The conductor was near the entrance giving tickets, so even before I'd got in fully -- I had one foot on the last step -- I reached for my back pocket to take the wallet. Just as pulled it out, it slipped from my hand and fell down; hitting the edge of the lowest step, it fell out on to the road.
The bus wasn't moving fast, and for a split second, I saw it lying on the road. But the bus wasn't moving slow either, so I couldn't jump out. For a moment I panicked, but I quickly told the conductor to stop the bus: "My purse fell out..." I told him. He blew the whistle, the bus slowed down and I hopped out. Quickly I turned back and ran with all my life. It must hav…

Lives that long for family support

Recently in Bangalore there was a very tragic incident. A youth, Ramesh, accidentally hit his car against the car of the former prime minister and local Janata Dal (S) politician, Deve Gowda. The accident happened in the morning, but by evening the young man, Ramesh, had committed suicide.

What actually led him to take his own life will remain a mystery, for he is no longer with us to tell the story. But from reports it looks like Ramesh had come under severe mental and emotional stress.
One, soon after the incident, Ramesh, was subjected to severe tongue-lashing by the politician's security guard. Two, Ramesh was asked by Gowda's supporters to cough up Rs 25,000. He managed to give Rs 10,000. Three, Ramesh's brothers and sisters severely reprimanded him for having invited trouble by having rammed his car, against the car -- of all people -- the former prime minster. "How can we now live in peace," they are said to have asked. (Report in The Times of India.)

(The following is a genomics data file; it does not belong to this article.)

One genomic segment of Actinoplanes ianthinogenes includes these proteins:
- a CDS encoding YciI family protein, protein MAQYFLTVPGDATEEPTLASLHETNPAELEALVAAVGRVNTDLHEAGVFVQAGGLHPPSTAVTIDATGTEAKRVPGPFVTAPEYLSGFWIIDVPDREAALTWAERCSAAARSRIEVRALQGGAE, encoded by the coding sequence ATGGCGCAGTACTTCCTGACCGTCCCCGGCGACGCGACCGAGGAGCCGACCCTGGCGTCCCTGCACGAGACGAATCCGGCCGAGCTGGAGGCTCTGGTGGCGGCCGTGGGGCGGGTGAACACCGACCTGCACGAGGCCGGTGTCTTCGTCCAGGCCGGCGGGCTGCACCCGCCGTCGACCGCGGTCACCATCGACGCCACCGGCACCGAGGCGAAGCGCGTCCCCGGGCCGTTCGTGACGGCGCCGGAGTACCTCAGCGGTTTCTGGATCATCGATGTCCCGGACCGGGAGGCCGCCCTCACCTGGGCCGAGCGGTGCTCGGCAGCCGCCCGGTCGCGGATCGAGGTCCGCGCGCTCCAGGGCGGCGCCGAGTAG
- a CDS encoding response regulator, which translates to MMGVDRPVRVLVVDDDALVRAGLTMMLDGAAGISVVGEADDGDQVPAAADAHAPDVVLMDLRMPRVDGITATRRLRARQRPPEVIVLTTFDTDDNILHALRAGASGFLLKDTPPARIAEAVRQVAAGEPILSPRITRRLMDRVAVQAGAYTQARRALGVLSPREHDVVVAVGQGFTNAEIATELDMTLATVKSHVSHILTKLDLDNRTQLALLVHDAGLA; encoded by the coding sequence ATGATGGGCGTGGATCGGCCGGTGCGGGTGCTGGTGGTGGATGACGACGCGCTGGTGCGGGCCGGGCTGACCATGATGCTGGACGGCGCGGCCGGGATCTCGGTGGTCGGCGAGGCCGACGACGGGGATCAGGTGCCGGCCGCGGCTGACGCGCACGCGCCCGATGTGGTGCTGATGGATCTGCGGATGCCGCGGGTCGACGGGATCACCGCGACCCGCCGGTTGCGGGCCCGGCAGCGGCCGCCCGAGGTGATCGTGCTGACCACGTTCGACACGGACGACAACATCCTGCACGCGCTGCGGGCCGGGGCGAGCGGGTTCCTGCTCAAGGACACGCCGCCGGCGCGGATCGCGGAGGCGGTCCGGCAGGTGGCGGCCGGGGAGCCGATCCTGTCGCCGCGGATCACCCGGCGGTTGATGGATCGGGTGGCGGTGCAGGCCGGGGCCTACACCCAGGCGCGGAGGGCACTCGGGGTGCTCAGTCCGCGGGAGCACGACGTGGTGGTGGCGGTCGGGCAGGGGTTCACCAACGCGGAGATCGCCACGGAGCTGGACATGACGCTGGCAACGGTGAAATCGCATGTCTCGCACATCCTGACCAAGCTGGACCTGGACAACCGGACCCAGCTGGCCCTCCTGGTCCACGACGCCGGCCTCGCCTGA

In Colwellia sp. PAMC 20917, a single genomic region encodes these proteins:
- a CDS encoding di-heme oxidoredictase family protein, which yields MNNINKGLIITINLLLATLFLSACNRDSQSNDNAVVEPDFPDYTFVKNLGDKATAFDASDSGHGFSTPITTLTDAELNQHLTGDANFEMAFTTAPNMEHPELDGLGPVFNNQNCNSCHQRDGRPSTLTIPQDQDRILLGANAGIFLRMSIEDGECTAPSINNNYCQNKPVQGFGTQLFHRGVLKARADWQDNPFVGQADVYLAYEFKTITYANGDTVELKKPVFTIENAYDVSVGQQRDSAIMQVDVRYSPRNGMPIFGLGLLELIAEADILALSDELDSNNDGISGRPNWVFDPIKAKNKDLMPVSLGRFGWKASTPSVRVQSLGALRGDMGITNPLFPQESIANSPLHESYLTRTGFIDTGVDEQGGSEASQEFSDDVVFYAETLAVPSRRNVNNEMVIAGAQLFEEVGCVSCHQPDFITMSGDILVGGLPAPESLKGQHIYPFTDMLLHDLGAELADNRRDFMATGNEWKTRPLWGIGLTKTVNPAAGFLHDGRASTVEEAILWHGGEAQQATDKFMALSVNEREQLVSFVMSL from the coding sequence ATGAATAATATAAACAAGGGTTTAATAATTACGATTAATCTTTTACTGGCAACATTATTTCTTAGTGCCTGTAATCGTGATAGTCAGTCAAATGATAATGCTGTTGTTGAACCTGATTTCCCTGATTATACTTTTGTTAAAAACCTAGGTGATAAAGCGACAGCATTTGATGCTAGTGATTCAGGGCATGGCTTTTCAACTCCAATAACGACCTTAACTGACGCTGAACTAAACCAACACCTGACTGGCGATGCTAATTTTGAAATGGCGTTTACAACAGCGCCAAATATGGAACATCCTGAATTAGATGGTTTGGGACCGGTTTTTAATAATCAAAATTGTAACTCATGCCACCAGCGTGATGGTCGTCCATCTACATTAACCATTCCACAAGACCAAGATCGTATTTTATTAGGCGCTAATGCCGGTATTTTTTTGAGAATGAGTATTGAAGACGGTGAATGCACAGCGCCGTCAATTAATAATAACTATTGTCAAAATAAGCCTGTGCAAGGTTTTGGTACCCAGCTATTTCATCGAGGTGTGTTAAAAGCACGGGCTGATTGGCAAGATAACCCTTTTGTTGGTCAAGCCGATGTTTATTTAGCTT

What a …

Will Tata's Nano dent Maruti's 800?

With much fanfare Ratan Tata unveiled his dream car Nano at the Auto Expo in New Delhi yesterday. He says he took up the project more as a challenge to a journalist's question whether he could provide a people's car? Any way, hats off to Tata for having kept the word and delivered what he promised in spite all the problems he had in his factory at Singur in West Bengal.

Undoubtedly, Nano is the cheapest car around. But how quickly would people junk their 2-wheelers and jump on to Nano is a question, especially in Indian cities.

Cities are getting crowded at an unprecedented pace. There's simply no place to park. You find lots of cars parked outside even residences. Even new shops and offices -- built well after we all realised that parking is a major problem -- aren't providing adequate place for visitors to park in basement or on the terrace. With the result people have no option to park on roadside and residential bylanes. No one -- neither the government nor the build…

Hillary, McCain make it a contest

Just a few hours back, I was ready to hear not just Hillary Clinton conceding New Hampshire, but even pulling out of the race in favour of Barack Obama. Over the past few days, she was looking so downcast, the feeling of resignation written all over her face. O, what an upset! It's good there is a contest out there, there's some excitement remaining. Even on the Republican side, thanks to John McCain. But where is Giuliani, who was supposed to be leading in the national polls? O, right, in NH, pollsters couldn't get even Hillary right, could they?

Harbhajan issue & Indian pride (or shame?)

The Sydney Test between India and Australia will be remembered for all the non-cricketing reasons -- not one but many. How quickly over five days it degenerated and plummeted to shameful levels.

Two main issues (whether related is debatable) which have made the Test controversial are:

1. Some Australian players said Harbhajan Singh called Andrew Symonds "a monkey".

2. The umpires -- Steve Bucknor from West Indies and Mark Benson from England -- made horrendous errors, most them by Bucknor, and most of them, going against India, costing India the match.